In the last post regarding payment of non-Chinese employees, we had discussed about the double payment to a non-Chinese employee residing in China for over 183 days. The payment is done by the WFOE or a Wholly Foreign-Owned Enterprise. We had talked at length about the payment being doubly taxed as well. The payment of such employees are taxable under Chinese laws, rules and regulations. On the other hand, the employer will also have to pay tax regarding the same when he/she is maintaining the parent organization as well as the WFOE (Wholly Foreign-Owned Enterprise). When the WFOE is paying salary to a non-Chinese employee, then it becomes taxable. Chinese lawyers often face questions on how to solve this situation from their WFOE clients. However, there is nothing much they can do, because in China the taxation rules are stringent.
Combining the China and US salary for their employees and paying tax on that combined salary is the method followed in China. The methods followed in China are absolutely different from that of other places. Thus, employers and employees get confused regarding the same. This has been mandated by the “Circular of the State Administration of taxation on Income Tax Paid by the Enterprises with Foreign Investment and Foreign Enterprises for Their Employees on Behalf of Their Enterprises Abroad”. This is also referred to as the Circular No. 241.
Circular No. 241
The Circular No. 241 only applies when the foreign business entity and Chinese entity will be related. Now, the client asks and even others can ask what does the term related mean in this context? This might lead to a confusion because no clear explanation is provided regarding the relation between the foreign and the Chinese entity. This makes the Chinese laws regarding employee payment even more perplexing. Without a proper explanation on the Circular No. 241, nobody understands what could be the possible relationship. However, usually, lawyers treat it as the business relationship between the entities.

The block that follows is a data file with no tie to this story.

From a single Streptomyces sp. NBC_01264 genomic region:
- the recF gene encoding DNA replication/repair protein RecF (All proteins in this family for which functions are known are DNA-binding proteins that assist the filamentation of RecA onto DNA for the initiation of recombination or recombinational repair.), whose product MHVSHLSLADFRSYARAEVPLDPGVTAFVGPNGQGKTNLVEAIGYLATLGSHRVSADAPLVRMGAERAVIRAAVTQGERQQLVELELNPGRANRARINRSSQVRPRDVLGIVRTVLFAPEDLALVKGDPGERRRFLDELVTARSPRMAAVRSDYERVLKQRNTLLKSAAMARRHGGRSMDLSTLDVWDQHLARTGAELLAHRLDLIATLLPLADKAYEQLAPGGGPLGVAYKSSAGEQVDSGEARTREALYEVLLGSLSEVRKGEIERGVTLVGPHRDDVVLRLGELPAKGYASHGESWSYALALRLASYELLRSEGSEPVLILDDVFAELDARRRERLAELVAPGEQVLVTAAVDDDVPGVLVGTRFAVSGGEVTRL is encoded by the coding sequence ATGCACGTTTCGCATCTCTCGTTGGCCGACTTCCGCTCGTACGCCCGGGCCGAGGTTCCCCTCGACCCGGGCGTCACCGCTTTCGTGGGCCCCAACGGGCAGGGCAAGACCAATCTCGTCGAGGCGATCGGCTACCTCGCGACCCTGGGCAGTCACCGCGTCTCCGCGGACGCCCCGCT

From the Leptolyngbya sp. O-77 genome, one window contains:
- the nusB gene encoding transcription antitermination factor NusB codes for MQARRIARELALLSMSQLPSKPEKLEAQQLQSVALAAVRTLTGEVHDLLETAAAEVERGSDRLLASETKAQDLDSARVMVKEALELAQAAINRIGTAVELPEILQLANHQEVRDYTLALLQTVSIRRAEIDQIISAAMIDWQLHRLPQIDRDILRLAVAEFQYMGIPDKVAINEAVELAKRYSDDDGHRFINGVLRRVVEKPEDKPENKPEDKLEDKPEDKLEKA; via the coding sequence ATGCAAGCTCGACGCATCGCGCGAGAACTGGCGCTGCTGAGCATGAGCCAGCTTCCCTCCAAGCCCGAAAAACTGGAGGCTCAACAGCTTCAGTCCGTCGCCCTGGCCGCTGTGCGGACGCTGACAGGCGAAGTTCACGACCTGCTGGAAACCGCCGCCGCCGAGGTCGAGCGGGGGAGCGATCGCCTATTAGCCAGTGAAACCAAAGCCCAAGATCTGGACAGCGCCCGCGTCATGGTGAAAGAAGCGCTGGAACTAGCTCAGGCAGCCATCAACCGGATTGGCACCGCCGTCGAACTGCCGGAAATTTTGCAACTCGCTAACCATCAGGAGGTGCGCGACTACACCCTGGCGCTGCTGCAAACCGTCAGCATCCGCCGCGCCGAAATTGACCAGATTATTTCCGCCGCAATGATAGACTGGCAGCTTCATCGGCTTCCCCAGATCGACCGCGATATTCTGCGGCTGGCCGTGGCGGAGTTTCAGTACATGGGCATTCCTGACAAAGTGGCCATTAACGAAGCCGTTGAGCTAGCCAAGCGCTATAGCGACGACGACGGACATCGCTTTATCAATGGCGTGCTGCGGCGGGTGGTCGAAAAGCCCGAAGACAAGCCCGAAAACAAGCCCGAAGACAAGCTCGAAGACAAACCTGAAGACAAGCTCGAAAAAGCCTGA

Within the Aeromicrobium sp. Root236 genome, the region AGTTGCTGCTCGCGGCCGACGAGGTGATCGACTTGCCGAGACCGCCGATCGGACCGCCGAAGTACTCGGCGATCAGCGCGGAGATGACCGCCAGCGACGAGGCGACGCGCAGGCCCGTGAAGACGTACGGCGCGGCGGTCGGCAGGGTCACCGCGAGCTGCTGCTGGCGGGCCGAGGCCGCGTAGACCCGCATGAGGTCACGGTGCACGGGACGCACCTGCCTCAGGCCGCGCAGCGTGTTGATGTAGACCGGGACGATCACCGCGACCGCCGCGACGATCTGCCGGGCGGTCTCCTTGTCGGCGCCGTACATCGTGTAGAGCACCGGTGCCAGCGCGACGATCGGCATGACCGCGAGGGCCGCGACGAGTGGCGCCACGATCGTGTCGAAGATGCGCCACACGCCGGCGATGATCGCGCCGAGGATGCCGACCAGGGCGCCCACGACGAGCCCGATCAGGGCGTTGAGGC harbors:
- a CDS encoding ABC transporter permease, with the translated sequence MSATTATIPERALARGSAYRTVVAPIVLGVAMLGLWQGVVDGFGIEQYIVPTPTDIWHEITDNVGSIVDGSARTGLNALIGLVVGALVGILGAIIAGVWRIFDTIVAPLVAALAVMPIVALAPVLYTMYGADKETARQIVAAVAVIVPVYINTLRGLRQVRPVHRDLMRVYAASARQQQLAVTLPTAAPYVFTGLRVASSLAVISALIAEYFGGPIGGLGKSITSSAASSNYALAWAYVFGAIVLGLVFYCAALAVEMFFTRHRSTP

The Loophole in the System
Since, there is no clear explanation as to what the relationship between one foreign and one native business entity can be, there are various loopholes which are making way for corruption at different levels. Clients also ask this question whether they can flout the taxation rules and get around those by having Chinese employees work for a US company separate from the regular US company. Though the Chinese lawyers advise their clients against this practice, the clients still seek answer to the same question. However, Chinese law defines the term related but loosely and that too in other contexts. Now, this somewhat half-baked explanation works for the circumstances under which both the parties treat it as business relation between them. Two entities are considered related when:
- Direct or indirect ownership or control with respect to capital, sales, purchase and business operations.
- Direct or indirect ownership or control by a third party.
- Other beneficially mutual connections.
The Chinese tax authorities generally apply this broad definition to define the relationship between two entities. They conclude that the China WFOE and the US company are related enterprises. Now, that they establish the fact in a roundabout manner, Circular No. 241 requires the WFOE to report and pay taxes on the employee’s full salary if they work in China for over 183 days in a calendar year.
China business lawyers have thought about employee dispatching service to tackle the combined salary problem. The lawyers have tried talking to Chinese government employees and they have disagreed the dispatch procedure. They say this is not possible because the foreigners work certificate must specify the employer of the foreigner. Employing dispatch agency will also lay out that the companies are trying to evade taxes.